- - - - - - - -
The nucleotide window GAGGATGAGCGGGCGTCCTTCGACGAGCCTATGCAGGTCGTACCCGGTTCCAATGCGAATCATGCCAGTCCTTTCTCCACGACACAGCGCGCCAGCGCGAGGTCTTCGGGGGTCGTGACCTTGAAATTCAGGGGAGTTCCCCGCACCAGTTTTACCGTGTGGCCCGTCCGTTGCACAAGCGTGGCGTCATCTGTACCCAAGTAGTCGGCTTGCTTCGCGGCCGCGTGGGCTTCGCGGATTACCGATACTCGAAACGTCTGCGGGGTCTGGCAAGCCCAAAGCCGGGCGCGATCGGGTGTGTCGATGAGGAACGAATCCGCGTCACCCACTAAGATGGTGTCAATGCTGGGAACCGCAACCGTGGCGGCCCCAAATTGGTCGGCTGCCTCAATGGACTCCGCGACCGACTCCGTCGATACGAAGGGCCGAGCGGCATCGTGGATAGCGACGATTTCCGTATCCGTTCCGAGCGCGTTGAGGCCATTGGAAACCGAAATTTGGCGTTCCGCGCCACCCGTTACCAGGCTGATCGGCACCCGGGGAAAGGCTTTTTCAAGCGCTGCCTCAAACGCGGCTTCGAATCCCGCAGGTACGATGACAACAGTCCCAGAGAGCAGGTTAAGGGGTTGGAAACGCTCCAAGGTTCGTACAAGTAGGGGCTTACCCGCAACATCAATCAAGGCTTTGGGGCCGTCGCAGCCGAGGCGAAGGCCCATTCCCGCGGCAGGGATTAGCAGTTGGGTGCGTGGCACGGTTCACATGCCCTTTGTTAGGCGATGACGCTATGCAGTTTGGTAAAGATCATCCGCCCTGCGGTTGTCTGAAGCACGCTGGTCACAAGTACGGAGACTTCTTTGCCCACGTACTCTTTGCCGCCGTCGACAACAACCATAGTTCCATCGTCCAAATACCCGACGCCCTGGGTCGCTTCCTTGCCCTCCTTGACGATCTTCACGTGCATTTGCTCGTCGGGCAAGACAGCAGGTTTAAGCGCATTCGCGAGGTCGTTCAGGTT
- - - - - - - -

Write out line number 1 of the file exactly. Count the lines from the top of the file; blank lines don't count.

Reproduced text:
The nucleotide window GAGGATGAGCGGGCGTCCTTCGACGAGCCTATGCAGGTCGTACCCGGTTCCAATGCGAATCATGCCAGTCCTTTCTCCACGACACAGCGCGCCAGCGCGAGGTCTTCGGGGGTCGTGACCTTGAAATTCAGGGGAGTTCCCCGCACCAGTTTTACCGTGTGGCCCGTCCGTTGCACAAGCGTGGCGTCATCTGTACCCAAGTAGTCGGCTTGCTTCGCGGCCGCGTGGGCTTCGCGGATTACCGATACTCGAAACGTCTGCGGGGTCTGGCAAGCCCAAAGCCGGGCGCGATCGGGTGTGTCGATGAGGAACGAATCCGCGTCACCCACTAAGATGGTGTCAATGCTGGGAACCGCAACCGTGGCGGCCCCAAATTGGTCGGCTGCCTCAATGGACTCCGCGACCGACTCCGTCGATACGAAGGGCCGAGCGGCATCGTGGATAGCGACGATTTCCGTATCCGTTCCGAGCGCGTTGAGGCCATTGGAAACCGAAATTTGGCGTTCCGCGCCACCCGTTACCAGGCTGATCGGCACCCGGGGAAAGGCTTTTTCAAGCGCTGCCTCAAACGCGGCTTCGAATCCCGCAGGTACGATGACAACAGTCCCAGAGAGCAGGTTAAGGGGTTGGAAACGCTCCAAGGTTCGTACAAGTAGGGGCTTACCCGCAACATCAATCAAGGCTTTGGGGCCGTCGCAGCCGAGGCGAAGGCCCATTCCCGCGGCAGGGATTAGCAGTTGGGTGCGTGGCACGGTTCACATGCCCTTTGTTAGGCGATGACGCTATGCAGTTTGGTAAAGATCATCCGCCCTGCGGTTGTCTGAAGCACGCTGGTCACAAGTACGGAGACTTCTTTGCCCACGTACTCTTTGCCGCCGTCGACAACAACCATAGTTCCATCGTCCAAATACCCGACGCCCTGGGTCGCTTCCTTGCCCTCCTTGACGATCTTCACGTGCATTTGCTCGTCGGGCAAGACAGCAGGTTTAAGCGCATTCGCGAGGTCGTTCAGGTT